Affidavits used for slaughterhouse search partially unsealed
VERMONT–In late February, a federal judge in Burlington unsealed redacted copies of affidavits submitted by the government to obtain search warrants of a Middlebury slaughterhouse under investigation for its practices in fulfilling a contract with the New York City Department of Corrections. The action came in response to a reporter’s request.
U.S. Magistrate Judge Jerome Neidermeier authorized two searches of Middlebury Packing Co. in April and November of 1996, based on affidavits submitted by a special agent for the U.S. Department of Agriculture. The court sealed the search warrants and the affidavits.
After the November search, Burlington Free Press reporter Mike Donoghue asked the court to release all the documents pertaining to the search, arguing that the press had a First Amendment and common law right of access to the documents.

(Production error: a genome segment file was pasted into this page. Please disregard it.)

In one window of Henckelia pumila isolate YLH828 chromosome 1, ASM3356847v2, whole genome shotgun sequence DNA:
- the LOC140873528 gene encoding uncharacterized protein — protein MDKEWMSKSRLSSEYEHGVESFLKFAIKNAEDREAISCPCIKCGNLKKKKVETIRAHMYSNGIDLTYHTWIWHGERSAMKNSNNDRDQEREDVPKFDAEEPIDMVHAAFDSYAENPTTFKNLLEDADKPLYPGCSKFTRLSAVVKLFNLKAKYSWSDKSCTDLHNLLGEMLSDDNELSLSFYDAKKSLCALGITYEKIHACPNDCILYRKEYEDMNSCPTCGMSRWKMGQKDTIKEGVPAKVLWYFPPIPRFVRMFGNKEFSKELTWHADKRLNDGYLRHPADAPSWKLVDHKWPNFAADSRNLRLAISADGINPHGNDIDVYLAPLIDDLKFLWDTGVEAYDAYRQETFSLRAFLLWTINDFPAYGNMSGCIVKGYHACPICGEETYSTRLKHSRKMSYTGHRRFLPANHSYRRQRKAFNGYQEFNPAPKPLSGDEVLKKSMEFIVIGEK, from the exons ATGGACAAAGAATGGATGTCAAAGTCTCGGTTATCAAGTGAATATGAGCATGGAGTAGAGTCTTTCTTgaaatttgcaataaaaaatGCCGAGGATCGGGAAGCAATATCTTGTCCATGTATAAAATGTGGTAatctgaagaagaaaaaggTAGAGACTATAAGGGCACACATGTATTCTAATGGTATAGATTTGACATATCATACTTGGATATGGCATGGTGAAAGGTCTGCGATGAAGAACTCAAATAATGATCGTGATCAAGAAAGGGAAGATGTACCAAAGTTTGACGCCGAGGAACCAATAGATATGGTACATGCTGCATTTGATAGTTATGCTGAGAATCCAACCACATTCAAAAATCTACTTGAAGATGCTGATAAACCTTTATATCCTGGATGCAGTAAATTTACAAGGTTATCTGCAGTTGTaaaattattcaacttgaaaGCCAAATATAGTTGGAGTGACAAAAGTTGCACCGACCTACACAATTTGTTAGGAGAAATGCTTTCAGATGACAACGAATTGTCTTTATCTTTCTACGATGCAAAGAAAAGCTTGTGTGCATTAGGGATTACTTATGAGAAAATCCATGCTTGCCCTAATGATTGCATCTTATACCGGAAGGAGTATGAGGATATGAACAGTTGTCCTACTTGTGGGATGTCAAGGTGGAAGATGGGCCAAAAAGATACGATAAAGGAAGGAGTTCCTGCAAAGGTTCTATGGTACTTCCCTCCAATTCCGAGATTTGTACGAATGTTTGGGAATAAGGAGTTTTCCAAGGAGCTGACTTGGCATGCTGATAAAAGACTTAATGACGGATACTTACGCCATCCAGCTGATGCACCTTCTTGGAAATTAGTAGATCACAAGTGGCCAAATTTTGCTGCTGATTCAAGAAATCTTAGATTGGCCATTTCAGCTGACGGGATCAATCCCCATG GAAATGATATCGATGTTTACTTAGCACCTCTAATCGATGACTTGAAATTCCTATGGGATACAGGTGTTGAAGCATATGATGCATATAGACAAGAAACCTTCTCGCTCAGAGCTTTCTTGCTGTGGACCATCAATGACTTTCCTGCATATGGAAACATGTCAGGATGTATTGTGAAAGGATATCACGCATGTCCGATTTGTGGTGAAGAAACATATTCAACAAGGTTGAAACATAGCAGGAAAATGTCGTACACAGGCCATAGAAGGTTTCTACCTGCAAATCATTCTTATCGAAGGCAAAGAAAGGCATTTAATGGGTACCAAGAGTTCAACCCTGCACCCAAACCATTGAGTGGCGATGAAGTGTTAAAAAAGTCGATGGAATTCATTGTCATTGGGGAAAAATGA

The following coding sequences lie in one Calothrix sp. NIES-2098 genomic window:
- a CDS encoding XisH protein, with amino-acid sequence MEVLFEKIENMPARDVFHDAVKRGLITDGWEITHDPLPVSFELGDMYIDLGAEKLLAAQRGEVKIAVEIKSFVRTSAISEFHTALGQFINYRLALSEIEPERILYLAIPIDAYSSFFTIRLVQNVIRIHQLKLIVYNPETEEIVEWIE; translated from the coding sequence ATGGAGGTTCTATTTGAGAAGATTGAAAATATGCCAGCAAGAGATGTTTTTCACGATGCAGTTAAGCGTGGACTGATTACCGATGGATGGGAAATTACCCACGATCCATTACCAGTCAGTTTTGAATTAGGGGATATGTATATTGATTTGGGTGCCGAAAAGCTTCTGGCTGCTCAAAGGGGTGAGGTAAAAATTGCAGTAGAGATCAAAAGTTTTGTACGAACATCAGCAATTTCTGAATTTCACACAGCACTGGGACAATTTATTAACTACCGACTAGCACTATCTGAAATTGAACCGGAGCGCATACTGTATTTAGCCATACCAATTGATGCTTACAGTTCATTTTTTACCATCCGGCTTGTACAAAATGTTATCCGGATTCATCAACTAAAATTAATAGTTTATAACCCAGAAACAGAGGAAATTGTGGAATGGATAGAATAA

The government agreed to the release of the warrants but opposed unsealing the affidavits, arguing that they contained information about secret grand jury proceedings and that their release could adversely affect its ongoing criminal investigation.
After the court inspection in chambers the documents submitted by the government in support of its motion in opposition, it unsealed the warrants and redacted copies of the affidavits.
The slaughterhouse, a subcontractor with New York City’s corrections department, provided more than 2.6 million pounds of “Halal” meat for Muslim inmates and others with special dietary needs between July 1994 and December 1996. According to the unsealed documents, the city pays “significantly more” for the special meat than for regularly processed meat products.
The government is investigating alleged violations of meat inspection laws and the 1993 disappearance of a federal meat inspection stamp from the slaughterhouse. (In re: Search Warrants of Middlebury Packing Co., Inc.)